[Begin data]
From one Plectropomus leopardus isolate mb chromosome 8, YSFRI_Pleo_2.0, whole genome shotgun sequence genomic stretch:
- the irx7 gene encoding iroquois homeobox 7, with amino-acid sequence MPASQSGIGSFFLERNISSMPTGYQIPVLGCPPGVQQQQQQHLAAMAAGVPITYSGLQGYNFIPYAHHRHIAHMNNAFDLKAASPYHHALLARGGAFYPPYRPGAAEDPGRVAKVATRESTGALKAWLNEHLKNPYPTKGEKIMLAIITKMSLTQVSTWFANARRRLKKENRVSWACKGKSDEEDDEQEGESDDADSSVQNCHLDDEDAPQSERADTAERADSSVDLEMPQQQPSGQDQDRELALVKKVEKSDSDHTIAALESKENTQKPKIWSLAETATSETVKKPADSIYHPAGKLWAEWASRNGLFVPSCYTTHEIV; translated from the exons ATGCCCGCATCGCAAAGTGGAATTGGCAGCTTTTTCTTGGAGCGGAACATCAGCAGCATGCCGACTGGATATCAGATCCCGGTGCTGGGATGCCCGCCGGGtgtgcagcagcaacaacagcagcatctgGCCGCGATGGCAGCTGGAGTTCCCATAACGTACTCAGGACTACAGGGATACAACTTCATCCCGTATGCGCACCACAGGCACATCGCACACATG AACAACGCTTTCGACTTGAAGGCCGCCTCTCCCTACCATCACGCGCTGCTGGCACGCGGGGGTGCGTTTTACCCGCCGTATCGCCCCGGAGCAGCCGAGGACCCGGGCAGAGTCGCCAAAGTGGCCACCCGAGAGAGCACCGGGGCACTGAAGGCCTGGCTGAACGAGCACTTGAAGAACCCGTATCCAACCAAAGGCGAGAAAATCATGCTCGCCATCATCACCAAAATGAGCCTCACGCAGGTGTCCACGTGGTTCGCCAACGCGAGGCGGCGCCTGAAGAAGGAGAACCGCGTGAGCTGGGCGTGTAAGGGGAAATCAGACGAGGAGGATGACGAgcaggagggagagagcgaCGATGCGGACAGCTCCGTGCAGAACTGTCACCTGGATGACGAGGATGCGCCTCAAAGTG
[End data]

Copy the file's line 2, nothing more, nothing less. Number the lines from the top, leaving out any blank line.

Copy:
- the irx7 gene encoding iroquois homeobox 7, with amino-acid sequence MPASQSGIGSFFLERNISSMPTGYQIPVLGCPPGVQQQQQQHLAAMAAGVPITYSGLQGYNFIPYAHHRHIAHMNNAFDLKAASPYHHALLARGGAFYPPYRPGAAEDPGRVAKVATRESTGALKAWLNEHLKNPYPTKGEKIMLAIITKMSLTQVSTWFANARRRLKKENRVSWACKGKSDEEDDEQEGESDDADSSVQNCHLDDEDAPQSERADTAERADSSVDLEMPQQQPSGQDQDRELALVKKVEKSDSDHTIAALESKENTQKPKIWSLAETATSETVKKPADSIYHPAGKLWAEWASRNGLFVPSCYTTHEIV; translated from the exons ATGCCCGCATCGCAAAGTGGAATTGGCAGCTTTTTCTTGGAGCGGAACATCAGCAGCATGCCGACTGGATATCAGATCCCGGTGCTGGGATGCCCGCCGGGtgtgcagcagcaacaacagcagcatctgGCCGCGATGGCAGCTGGAGTTCCCATAACGTACTCAGGACTACAGGGATACAACTTCATCCCGTATGCGCACCACAGGCACATCGCACACATG AACAACGCTTTCGACTTGAAGGCCGCCTCTCCCTACCATCACGCGCTGCTGGCACGCGGGGGTGCGTTTTACCCGCCGTATCGCCCCGGAGCAGCCGAGGACCCGGGCAGAGTCGCCAAAGTGGCCACCCGAGAGAGCACCGGGGCACTGAAGGCCTGGCTGAACGAGCACTTGAAGAACCCGTATCCAACCAAAGGCGAGAAAATCATGCTCGCCATCATCACCAAAATGAGCCTCACGCAGGTGTCCACGTGGTTCGCCAACGCGAGGCGGCGCCTGAAGAAGGAGAACCGCGTGAGCTGGGCGTGTAAGGGGAAATCAGACGAGGAGGATGACGAgcaggagggagagagcgaCGATGCGGACAGCTCCGTGCAGAACTGTCACCTGGATGACGAGGATGCGCCTCAAAGTG